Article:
The Senate passed a week-long extension of state funds on Friday as Congress rushed to secure spending and coronavirus relief deals.
The measure goes to President Donald Trump's desk. He has to sign it before Saturday to prevent the government from closing.
The bill will fund the government until December 18th. Congress leaders hope to have both a year-round spending package and pandemic aid approved by then, but are struggling to reach an agreement on both fronts.
The appropriators have agreed on a $ 1.4 trillion price for the legislation to keep the government running through September 30, 2021. However, they have not agreed on exactly where the money should go.
Despite the most frantic effort in months to develop a coronavirus bailout, Congress must resolve several major disputes to reach an agreement. Millions of Americans await help as an uncontrolled outbreak ravages communities across the country, creating hunger that has not been seen for years.
If the legislature cannot pass relief laws in the coming days, around 12 million people will lose unemployment benefits the day after Christmas. An eviction moratorium introduced at the beginning of this year and provisions for family leave also expire at the end of December.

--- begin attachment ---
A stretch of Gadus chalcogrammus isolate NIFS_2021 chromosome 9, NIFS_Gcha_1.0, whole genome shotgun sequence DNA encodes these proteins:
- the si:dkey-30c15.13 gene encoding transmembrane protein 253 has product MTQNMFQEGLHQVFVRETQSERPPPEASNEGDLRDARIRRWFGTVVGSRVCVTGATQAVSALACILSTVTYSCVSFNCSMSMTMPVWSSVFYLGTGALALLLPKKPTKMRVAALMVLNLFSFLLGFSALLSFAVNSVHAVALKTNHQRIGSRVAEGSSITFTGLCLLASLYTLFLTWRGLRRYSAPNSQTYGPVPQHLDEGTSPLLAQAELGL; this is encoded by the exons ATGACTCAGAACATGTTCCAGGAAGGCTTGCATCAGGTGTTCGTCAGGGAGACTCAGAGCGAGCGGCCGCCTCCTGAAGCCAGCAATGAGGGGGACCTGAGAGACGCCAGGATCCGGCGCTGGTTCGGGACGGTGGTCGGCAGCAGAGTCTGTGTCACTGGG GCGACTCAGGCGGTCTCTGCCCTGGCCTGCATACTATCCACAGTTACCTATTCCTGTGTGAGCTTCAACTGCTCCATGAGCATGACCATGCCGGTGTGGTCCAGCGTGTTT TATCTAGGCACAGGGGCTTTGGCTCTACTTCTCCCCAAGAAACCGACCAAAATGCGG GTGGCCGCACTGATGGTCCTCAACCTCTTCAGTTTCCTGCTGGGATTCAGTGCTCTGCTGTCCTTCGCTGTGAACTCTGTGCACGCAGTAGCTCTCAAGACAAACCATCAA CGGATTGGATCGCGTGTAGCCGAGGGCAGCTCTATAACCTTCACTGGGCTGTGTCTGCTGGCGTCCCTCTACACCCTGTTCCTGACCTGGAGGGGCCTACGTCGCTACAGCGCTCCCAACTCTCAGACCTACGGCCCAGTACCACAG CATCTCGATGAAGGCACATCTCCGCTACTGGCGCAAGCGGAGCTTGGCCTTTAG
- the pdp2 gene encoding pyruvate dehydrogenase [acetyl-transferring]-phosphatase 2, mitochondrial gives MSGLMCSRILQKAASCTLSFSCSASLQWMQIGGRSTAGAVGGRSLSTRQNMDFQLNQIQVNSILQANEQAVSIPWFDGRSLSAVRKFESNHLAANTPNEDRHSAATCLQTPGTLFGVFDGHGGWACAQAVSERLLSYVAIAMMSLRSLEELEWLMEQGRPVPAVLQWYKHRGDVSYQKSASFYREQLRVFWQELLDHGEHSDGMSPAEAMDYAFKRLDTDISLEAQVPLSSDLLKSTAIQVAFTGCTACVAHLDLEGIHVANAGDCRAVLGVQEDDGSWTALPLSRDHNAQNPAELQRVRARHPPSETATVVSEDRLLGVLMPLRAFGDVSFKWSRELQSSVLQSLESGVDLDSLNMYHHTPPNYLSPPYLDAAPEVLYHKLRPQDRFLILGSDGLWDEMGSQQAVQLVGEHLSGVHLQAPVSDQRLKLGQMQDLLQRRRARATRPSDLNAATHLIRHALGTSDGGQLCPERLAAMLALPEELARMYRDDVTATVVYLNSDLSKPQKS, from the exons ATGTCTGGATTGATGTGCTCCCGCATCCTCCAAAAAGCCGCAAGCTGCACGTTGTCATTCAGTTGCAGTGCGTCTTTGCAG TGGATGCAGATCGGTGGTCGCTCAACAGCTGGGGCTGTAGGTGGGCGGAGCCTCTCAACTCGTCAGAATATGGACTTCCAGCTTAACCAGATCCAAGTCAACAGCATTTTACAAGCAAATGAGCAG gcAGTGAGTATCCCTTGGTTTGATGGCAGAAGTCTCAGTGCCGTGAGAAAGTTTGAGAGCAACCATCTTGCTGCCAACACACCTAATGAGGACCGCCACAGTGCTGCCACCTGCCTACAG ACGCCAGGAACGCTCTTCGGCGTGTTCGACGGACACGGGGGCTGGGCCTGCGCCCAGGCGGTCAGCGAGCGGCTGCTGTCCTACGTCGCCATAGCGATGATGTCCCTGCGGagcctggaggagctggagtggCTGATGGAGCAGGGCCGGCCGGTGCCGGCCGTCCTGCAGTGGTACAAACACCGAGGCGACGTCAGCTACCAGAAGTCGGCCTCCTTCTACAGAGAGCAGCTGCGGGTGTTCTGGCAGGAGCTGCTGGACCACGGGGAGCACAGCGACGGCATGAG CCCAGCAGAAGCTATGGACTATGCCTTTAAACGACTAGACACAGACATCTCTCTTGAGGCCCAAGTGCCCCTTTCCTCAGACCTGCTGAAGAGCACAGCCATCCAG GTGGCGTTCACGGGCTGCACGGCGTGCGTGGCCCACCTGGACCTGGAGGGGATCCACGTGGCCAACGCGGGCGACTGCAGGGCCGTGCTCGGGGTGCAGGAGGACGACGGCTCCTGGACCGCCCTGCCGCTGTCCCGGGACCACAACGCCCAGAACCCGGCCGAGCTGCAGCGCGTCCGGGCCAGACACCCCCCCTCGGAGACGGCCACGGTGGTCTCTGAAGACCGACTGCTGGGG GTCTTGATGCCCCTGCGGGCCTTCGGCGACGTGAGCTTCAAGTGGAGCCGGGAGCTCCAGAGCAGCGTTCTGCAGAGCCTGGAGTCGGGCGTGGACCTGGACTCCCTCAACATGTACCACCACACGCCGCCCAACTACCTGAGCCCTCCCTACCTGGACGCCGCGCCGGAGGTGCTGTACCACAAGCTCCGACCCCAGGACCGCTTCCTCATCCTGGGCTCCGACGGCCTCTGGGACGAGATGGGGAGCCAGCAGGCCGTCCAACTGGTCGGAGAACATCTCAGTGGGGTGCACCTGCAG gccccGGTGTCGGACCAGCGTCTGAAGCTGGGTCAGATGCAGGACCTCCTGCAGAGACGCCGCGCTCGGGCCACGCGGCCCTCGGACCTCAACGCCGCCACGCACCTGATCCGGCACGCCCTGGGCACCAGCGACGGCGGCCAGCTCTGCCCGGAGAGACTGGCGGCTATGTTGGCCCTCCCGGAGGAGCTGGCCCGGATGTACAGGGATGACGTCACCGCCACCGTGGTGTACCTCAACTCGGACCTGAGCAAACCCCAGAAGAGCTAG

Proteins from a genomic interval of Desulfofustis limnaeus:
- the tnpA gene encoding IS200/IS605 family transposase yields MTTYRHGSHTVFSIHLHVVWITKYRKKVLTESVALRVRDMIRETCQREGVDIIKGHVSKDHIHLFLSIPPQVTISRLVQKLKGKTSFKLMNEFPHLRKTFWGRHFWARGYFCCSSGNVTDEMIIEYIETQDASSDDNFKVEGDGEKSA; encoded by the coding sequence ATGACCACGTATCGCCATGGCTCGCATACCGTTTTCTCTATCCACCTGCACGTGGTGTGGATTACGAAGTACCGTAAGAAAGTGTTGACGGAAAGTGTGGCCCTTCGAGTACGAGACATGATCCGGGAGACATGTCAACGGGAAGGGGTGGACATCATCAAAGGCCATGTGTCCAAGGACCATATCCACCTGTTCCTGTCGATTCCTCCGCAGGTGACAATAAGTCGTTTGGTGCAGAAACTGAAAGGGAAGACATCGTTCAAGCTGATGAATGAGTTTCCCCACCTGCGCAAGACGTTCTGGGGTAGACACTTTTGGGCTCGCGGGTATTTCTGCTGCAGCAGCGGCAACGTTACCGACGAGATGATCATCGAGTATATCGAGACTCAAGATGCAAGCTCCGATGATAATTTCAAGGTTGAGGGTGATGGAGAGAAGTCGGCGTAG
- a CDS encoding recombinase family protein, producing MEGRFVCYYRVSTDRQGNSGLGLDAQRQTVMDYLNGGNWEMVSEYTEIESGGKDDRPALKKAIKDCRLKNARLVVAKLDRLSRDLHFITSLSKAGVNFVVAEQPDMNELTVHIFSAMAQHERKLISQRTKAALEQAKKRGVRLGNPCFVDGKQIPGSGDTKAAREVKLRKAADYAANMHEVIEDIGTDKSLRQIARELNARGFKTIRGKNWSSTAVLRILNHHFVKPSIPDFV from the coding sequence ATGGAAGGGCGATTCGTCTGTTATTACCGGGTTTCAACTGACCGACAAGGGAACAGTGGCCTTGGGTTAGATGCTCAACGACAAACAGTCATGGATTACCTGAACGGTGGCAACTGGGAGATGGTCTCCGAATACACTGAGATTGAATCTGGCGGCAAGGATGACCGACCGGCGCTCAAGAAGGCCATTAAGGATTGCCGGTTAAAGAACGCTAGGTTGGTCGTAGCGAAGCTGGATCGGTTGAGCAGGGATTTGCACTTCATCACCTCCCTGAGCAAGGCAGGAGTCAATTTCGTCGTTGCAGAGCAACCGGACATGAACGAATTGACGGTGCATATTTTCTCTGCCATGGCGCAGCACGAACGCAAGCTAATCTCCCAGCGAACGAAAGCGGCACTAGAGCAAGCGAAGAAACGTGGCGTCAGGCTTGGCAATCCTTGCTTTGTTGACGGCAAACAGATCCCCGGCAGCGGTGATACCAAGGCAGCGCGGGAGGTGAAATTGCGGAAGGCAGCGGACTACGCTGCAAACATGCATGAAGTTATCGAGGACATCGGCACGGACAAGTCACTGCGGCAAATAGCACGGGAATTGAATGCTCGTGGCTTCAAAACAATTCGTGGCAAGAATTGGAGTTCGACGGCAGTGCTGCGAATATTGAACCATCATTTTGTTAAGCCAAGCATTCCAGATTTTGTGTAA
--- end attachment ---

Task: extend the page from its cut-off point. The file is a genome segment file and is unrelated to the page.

Two senators, the independent Vermont-based Bernie Sanders and the Missouri Republican Josh Hawley, threatened to block the spending measure when they urged Congress to send more aid to Americans. Legislators wanted to vote on a proposal to send another direct payment of up to $ 1,200 for individuals and $ 500 per child.
Sanders said he decided not to object to government funding on Friday but would do so next week if Congress hadn't moved to bring more relief.
"We are more hungry in America today than ever before in the modern history of this country," said the senator when pressing for direct payments.
For months, Congress neglected to deliver more aid to Americans, despite ongoing health and economic crises. A GOP-backed proposal to give businesses immunity from coronavirus-related lawsuits and a plan to send more aid to state and local governments backed by Democrats and many Republicans remain the biggest sticking points in reaching a settlement .
Democrats have also criticized the fact that the White House's recent $ 916 billion aid offer, blessed by the leaders of GOP Congress, does not include additional money for federal unemployment insurance. It has a direct payment of $ 600, half the total of the March stimulus checks approved by Congress.
Democrats have put their weight behind a $ 908 billion package being worked out by a non-partisan group. The measure would include unemployment benefit of $ 300 per week but no direct payments.
Subscribe to CNBC on YouTube.